TikTok Is Furious About This Low Applebee's Tip

When you go out to dinner at a restaurant, it's always good practice to leave a tip for the server. Whether you generally tip 10%, 15%, 18%, or even 20% or more, the gratuity is often considered an extra thank you for their service. The debate about how much is appropriate to tip is ongoing; however, according to Ryan Sutton, chief critic for Eater, you should always tip 20% before tax as a bare minimum. 

But, Sutton's mandatory 20% tip was challenged in a recent TikTok video posted by user @kingj24, which shows a check from an Applebee's in Staten Island, New York for $73.45 with a $6.55 tip added, for a total of $80. A note is written on the bill reading, "You was [sic] great, holidays are just rough right now," with a sad face and an arrow pointing to the tip. The video is accompanied by music that repeats the phrase 'oh no'; however, not all TikTokers in the comments seemed to think this was in fact an 'oh no' moment, and the video actually sparked quite a bit of debate about tipping requirements and about restaurant worker compensation in general.

Should tipping be required at restaurants? TikTok is divided

Some TikTokers responded to the video that showed a server's low tip with sympathy for the employee and outrage for the Applebee's customer. "You can afford $73 and some change to feed yourself but not enough to tip? Don't eat out if you can't afford the service," one user commented. Another wrote, "If money is tight, don't eat out. [The] server needs the tip money to support her family most likely too."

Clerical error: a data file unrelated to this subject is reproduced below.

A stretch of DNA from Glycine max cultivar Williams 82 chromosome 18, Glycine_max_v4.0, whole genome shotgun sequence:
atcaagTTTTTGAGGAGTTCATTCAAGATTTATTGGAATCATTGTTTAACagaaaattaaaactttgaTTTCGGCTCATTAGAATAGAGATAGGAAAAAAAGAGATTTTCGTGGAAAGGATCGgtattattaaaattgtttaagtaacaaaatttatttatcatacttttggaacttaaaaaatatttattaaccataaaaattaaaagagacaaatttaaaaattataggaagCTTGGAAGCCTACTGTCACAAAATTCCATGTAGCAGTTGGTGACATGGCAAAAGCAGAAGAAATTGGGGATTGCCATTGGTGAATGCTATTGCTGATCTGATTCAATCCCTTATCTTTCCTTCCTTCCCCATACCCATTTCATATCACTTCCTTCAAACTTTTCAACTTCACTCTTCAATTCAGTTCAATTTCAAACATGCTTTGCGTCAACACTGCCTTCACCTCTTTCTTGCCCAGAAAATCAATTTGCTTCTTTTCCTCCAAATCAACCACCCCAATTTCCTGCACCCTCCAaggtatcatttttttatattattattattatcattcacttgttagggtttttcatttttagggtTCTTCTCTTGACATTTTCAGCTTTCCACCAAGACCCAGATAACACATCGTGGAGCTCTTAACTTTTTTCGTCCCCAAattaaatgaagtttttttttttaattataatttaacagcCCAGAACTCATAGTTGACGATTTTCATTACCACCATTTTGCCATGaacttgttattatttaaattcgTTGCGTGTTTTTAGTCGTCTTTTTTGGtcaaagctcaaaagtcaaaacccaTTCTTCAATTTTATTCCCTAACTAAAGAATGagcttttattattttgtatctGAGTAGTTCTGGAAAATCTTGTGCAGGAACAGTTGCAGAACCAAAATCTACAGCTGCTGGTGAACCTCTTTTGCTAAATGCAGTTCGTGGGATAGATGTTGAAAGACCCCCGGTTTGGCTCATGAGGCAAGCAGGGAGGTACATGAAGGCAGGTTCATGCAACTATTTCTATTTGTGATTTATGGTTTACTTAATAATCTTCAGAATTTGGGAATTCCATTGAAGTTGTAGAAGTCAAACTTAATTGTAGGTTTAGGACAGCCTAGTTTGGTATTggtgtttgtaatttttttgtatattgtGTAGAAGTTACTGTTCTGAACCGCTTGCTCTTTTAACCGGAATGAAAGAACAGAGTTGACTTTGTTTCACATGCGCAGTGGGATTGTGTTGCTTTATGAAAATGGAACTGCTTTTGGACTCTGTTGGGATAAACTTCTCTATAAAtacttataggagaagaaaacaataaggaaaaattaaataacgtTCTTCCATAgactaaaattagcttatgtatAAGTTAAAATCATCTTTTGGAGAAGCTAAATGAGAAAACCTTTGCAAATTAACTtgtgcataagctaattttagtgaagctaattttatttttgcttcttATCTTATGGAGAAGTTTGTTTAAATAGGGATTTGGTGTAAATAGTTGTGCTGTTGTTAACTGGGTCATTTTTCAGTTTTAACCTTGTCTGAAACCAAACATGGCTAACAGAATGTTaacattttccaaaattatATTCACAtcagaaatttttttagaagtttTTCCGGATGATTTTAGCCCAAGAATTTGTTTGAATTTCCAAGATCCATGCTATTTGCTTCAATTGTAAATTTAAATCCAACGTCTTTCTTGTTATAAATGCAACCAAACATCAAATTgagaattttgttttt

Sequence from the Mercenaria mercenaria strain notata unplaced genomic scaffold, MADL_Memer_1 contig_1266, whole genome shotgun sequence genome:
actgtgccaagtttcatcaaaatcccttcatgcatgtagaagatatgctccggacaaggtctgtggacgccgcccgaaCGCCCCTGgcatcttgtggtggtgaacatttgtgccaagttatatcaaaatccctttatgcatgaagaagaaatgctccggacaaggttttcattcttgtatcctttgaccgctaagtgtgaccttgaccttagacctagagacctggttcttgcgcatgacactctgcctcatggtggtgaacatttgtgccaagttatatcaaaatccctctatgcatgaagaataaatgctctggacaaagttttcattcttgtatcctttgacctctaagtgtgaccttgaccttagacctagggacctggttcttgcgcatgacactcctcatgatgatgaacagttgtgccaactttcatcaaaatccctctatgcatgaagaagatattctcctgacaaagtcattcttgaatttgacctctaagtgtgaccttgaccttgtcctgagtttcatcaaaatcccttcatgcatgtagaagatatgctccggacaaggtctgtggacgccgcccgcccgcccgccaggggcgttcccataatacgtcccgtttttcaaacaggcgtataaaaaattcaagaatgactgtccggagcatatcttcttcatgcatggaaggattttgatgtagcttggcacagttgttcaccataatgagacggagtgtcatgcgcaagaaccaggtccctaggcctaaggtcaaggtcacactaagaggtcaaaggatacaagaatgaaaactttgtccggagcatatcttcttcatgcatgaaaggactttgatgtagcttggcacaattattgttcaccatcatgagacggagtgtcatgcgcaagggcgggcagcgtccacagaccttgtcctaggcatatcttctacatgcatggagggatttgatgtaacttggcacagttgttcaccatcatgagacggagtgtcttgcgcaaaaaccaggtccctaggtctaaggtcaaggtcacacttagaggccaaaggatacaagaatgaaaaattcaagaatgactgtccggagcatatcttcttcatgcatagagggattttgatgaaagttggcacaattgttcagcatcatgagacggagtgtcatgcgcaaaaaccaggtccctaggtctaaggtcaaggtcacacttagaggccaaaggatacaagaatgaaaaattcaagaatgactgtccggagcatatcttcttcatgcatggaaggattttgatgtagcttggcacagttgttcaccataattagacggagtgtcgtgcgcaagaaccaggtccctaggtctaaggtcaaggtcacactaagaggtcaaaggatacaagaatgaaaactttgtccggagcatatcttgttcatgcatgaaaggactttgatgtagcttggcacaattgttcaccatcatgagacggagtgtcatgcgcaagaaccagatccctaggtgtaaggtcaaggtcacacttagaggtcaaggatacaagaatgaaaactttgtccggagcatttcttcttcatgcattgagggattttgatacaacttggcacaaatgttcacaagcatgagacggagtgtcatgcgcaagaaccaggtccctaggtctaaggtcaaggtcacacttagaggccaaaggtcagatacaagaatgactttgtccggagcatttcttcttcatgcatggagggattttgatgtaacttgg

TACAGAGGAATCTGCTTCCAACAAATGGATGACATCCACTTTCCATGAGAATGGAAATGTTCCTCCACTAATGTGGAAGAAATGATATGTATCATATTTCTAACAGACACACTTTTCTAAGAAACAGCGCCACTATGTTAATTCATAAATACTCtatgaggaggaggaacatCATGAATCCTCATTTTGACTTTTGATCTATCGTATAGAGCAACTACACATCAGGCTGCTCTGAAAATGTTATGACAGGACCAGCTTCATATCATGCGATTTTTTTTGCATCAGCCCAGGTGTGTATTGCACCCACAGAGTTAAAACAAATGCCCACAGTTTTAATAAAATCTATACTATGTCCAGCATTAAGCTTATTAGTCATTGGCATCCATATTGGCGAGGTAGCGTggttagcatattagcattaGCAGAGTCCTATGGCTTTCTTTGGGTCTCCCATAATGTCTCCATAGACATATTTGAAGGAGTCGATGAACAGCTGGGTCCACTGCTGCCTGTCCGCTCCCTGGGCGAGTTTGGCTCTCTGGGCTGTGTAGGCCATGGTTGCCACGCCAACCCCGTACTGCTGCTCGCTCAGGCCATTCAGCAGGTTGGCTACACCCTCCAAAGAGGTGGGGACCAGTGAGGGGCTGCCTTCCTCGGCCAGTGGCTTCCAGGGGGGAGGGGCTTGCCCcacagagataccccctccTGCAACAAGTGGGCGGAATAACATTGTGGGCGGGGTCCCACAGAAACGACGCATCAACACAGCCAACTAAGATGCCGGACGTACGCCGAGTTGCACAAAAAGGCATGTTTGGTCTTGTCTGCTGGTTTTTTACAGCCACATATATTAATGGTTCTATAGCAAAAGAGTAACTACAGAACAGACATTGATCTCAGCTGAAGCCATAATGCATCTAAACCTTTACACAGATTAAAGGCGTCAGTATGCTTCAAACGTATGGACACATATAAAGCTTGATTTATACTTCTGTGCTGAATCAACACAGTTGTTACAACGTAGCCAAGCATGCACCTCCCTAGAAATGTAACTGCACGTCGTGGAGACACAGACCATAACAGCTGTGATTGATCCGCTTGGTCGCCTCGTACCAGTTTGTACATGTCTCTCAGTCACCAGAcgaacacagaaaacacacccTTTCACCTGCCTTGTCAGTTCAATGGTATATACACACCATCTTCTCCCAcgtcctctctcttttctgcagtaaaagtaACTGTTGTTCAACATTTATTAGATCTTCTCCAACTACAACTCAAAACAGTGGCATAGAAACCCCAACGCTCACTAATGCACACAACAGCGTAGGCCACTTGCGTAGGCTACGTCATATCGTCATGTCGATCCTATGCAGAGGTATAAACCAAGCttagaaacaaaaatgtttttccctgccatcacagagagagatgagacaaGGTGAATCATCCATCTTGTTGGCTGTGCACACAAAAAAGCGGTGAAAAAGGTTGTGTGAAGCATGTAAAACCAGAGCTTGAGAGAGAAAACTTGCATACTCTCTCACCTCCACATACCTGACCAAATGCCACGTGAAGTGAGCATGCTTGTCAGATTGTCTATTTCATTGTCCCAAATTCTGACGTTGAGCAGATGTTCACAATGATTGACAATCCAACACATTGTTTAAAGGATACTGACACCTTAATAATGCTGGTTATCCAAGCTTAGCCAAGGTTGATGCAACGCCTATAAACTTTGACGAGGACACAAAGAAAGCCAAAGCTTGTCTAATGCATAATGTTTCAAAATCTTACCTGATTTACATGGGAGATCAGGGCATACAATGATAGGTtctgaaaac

Despite some commenters backing up the server, others thought it was inappropriate to have posted the video in the first place. "Tips are not [requirements]. Be grateful or get out the business," wrote one person. Still, other users put the blame not on the customer, but on restaurants that pay workers low wages, requiring them to make up the rest in gratuity. "Tip [shaming] is so low. Why not call out the establishment that doesn't pay y'all guys instead of calling out [a] family that just wanted a night out," commented one user while another wrote, "If restaurants paid a decent wage it wouldn't be the responsibility of the customer to solely compensate with tips. Once again corporate America wins."

Eater weighed in, not on this particular incident, but on the gratuity debate in general, and took a strong stance. "It should be common knowledge that, when dining out in America, you tip your server. Sure, tipping is inherently exploitative, but as long as tipped minimum wages exist, you don't get to opt out."